The time will come when all of this dream will vanish. To everyone of us there must come a time when the whole universe will be found to have been a mere dream, when we shall find that the soul is infinitely better than its surroundings. In this struggle through what we call environments, there will come a time when we shall find that these environments were almost zero in comparison with the power of the soul. It is only a question of time, and time is nothing in the infinite. It is a drop in the ocean. We can afford to wait and be calm.

We understand Bhagawan to the extent He reveals Himself to us. Textual knowledge can only serve as guide maps, but it is for us to traverse the know the Divine in Sathya Sai Baba. Quoting a brief question answer session between the illustrated spiritual master Nisarga Datta Maharaj and a devotee of the Master, Sri B. N. Narasimha Murthy reiterates the often repeated teaching of Bhagawan that worldly intelligence cannot fathom the ways of His being and to know Him man should strive to understand his own self. An extract from Bhagawan’s Biography series Sathyam Sivam Sundaram - Part 6.

Once there was an interesting dialogue between a well-known jnani of our times and his disciple about Bhagawan Sri Sathya Sai Baba. One of the disciples of Sri Nisarga Datta Maharaj was a frequent visitor to Prasanthi Nilayam and he became an ardent devotee of Bhagawan Sri Sathya Sai Baba in course of time. One evening while serving his Guru, who lived at Kethwadi in Mumbai, he submitted his question, “Maharaj, who is Sri Sathya Sai Baba?”

Instead of answering the question of the curious disciple, the Guru asked him, “What does Baba say about Himself?”

The disciple, who did not expect that question from his Guru, said what he could remember at that time, “Maharaj, Baba has revealed that He is the reincarnation of Sai Baba of Shirdi!”

“When did Shirdi Baba shed His mortal coil?”

“In 1918.”

“When did Sri Sathya Sai Baba make His advent?”

“In 1926”

“Baba is what He was between 1918 and 1926!”

The disciple could not comprehend what the Jnani had meant by that; he was also not satisfied since the answer was not what he had expected. He pleaded with his Guru, “Maharaj, I cannot understand what you said about Baba…”

“Sri Sathya Sai Baba is Paripoorna Parabhrahmam!” declared the Jnani. The disciple was very happy with that answer since that was what he wanted to hear from his Guru! But the Guru was not satisfied; he wanted to teach his disciple a higher lesson. He asked the disciple, “What do you understand now about Baba?”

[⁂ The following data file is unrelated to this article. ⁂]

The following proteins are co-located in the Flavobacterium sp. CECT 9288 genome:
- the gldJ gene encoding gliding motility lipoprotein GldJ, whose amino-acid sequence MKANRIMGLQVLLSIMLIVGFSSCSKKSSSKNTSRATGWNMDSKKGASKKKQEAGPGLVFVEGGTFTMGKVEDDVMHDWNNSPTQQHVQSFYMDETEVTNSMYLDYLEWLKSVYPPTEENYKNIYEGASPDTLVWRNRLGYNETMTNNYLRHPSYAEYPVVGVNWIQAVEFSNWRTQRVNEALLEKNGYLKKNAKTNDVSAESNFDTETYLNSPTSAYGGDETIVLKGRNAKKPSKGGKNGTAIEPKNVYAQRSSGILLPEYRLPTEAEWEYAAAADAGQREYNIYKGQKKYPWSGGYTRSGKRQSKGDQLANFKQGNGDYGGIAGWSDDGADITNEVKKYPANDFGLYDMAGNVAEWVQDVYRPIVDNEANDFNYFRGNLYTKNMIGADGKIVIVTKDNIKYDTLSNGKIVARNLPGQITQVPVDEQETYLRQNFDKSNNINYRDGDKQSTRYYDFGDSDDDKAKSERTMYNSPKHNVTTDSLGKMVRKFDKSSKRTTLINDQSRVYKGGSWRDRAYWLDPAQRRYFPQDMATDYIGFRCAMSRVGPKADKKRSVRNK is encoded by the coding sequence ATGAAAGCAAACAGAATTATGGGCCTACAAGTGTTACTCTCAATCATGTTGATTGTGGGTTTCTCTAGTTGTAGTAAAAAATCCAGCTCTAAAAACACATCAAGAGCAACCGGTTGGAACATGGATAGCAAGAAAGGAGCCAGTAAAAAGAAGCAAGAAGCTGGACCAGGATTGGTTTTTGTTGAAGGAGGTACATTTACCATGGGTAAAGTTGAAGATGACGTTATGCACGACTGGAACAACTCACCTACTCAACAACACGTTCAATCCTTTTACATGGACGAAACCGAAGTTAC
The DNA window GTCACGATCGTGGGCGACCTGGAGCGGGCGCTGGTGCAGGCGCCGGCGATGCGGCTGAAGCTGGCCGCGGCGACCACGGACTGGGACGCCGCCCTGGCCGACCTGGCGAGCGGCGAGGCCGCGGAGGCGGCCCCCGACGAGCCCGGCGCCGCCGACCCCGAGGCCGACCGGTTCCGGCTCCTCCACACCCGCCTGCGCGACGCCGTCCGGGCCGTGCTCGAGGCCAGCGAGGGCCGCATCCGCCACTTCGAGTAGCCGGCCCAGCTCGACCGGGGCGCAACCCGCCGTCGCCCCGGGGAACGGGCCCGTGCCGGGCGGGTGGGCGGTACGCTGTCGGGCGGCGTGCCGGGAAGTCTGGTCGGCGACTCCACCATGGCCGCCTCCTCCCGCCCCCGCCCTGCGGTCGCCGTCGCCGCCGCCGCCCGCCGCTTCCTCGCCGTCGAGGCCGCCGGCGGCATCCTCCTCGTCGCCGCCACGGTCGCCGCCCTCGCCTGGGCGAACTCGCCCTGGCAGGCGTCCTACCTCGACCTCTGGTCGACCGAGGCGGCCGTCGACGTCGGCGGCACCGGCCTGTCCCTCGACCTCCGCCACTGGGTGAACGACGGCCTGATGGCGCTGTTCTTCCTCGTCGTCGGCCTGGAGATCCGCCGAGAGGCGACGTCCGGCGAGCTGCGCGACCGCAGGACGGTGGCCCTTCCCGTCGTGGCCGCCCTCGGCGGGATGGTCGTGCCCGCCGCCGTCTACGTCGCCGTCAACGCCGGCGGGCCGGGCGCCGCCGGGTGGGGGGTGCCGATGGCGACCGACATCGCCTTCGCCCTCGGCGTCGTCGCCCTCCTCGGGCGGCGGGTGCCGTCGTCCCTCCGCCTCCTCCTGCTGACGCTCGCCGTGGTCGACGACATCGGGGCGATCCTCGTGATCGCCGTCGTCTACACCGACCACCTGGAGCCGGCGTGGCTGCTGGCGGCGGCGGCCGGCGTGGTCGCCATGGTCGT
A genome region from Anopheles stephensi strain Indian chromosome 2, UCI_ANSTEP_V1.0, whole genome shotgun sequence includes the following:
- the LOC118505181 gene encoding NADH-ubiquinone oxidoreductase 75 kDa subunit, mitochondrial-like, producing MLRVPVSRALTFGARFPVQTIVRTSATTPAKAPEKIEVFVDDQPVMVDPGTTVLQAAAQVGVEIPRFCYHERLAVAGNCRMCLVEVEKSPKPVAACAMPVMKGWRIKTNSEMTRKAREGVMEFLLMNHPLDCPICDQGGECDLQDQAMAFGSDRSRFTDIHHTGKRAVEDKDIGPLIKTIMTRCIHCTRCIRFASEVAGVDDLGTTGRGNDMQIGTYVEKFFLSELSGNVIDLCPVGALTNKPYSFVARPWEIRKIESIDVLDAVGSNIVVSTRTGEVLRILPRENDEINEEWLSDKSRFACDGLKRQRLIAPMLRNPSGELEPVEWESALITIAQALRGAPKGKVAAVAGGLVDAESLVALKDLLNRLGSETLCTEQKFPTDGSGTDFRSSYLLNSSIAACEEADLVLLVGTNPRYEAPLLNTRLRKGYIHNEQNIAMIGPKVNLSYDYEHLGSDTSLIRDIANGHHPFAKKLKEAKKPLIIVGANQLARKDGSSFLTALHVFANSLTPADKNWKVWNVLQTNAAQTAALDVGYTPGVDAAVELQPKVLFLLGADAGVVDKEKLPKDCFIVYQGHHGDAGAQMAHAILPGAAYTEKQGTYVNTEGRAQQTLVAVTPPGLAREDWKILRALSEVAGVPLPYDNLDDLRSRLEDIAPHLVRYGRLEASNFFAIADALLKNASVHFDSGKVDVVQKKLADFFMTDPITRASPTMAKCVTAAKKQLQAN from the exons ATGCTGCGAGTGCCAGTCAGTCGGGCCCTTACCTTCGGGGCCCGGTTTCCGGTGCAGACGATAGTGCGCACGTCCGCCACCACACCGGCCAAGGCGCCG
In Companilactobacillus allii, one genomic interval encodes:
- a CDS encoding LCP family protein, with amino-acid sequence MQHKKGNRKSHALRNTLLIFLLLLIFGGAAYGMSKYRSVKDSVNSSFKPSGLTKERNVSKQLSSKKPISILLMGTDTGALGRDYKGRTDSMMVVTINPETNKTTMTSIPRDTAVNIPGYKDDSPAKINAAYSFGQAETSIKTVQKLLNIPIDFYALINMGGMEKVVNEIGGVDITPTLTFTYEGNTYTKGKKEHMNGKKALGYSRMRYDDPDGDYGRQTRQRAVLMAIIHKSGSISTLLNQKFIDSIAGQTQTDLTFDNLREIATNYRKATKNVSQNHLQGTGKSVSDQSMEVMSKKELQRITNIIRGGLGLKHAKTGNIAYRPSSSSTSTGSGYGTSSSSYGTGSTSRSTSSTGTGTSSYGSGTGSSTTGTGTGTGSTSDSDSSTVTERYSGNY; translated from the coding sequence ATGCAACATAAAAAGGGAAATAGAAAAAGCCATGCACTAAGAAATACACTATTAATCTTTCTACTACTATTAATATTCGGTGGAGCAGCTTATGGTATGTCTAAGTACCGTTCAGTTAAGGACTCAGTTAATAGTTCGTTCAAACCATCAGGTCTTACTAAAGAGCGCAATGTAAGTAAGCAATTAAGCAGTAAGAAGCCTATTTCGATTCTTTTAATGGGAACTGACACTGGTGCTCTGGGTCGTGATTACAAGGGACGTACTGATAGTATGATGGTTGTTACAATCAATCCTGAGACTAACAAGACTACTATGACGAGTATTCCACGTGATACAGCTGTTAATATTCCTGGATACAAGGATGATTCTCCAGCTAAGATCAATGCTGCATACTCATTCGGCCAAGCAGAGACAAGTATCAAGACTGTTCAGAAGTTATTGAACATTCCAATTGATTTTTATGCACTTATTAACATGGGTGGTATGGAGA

The disciple was baffled by the question; he kept silent. Then the Guru told the bewildered disciple, “Idle curiosity and vain words are of no use to an aspirant. Try to know yourself. When you realise who you are, you will realise who Sri Sathya Sai Baba is!"                                        

His words are Kasturi himself experienced, they are profound utterances, beyond the grasp of the ordinary...

Only an Avatar could say those words. Lesser souls like seers, siddhas, sadhakas, mahatmas, munis, ascetics and aspirants would not have the courage or, even if they mustered enough courage to utter them, the words would not have the ring of authenticity.

About four years ago, I happened once to go to Puttaparthi, by the night train from Bangalore. I reached the place by 10 a.m.. when I peeped into the old Mandiram near the village on my way to the new Prasanthi Nilayam, a furlong away, I was shocked by the heavy cloud of sadness that hung over it. For, the brother-in-law of Baba, (as we with our limited family outlook do prattle in delusion), Sri Subba Raju, Baba’s ‘sister’s’ husband, who was also his ‘maternal uncle,’ had passed away the previous evening and was buried late at night. I had known him as a good and active worker at the Prasanthi Nilayam, with a kind enquiry always on his lips, and so I was overwhelmed with sorrow. I also felt great anguish when I thought of the bereaved lady and her only son, a sweet little boy. With a heavy heart I moved towards the Nilayam, half apprehensive to meet there the stricken ‘brother’ and ‘nephew’ and doubting all the time whether the words I might use would be enough to express my sorrow and convey my sympathy.

When I reached the Nilayam I could not stop my tears, for, right underneath the portico, on the knee-high wall facing the garden, sat Baba with all the ‘relatives’ standing in a semicircle in front of him. The bereaved lady was evidently inside the Nilayam, for her lamentation could be heard outside. Dark despair lay thick on every face and all were eagerly watching Baba’s lips, waiting for his words.

Since I had not yet heard those words which only an Avatar could say, I had foolishly manufactured, on my way to Prasanthi Nilayam a sentence of consolation, in the conventional style, to be spoken to Him. But luckily, before I could commit that sacrilege, Baba looked at me with a bewitching smile, and seeing my tears, he said, “Why? What is this? Don’t you know me? If there is no birth and no death, how am I to pass my time?” and, then, he laughed!

“How am I?” …. “Birth and Death” …. “Passed My time” …. What a profound utterance, and before what an audience and against what a background!

I saw before me not Baba with a physical body 28 years old but the avatar of the Lord, Himself. Who else could have the courage? Who else could infuse into those words that true ring of authenticity? Ponder over this, brother reader; that is my prayer.
(an extract from Sanathana Sarathi April 1958)

The eye which is scarce two inches long can see millions of miles into space, but is incapable of seeing itself? Man too is as shrewd and as weak as the eye. He can analyse other’s motives, count other’s faults and map out other’s skills and capacities but he is powerless to analyse himself, his feelings and his emotions.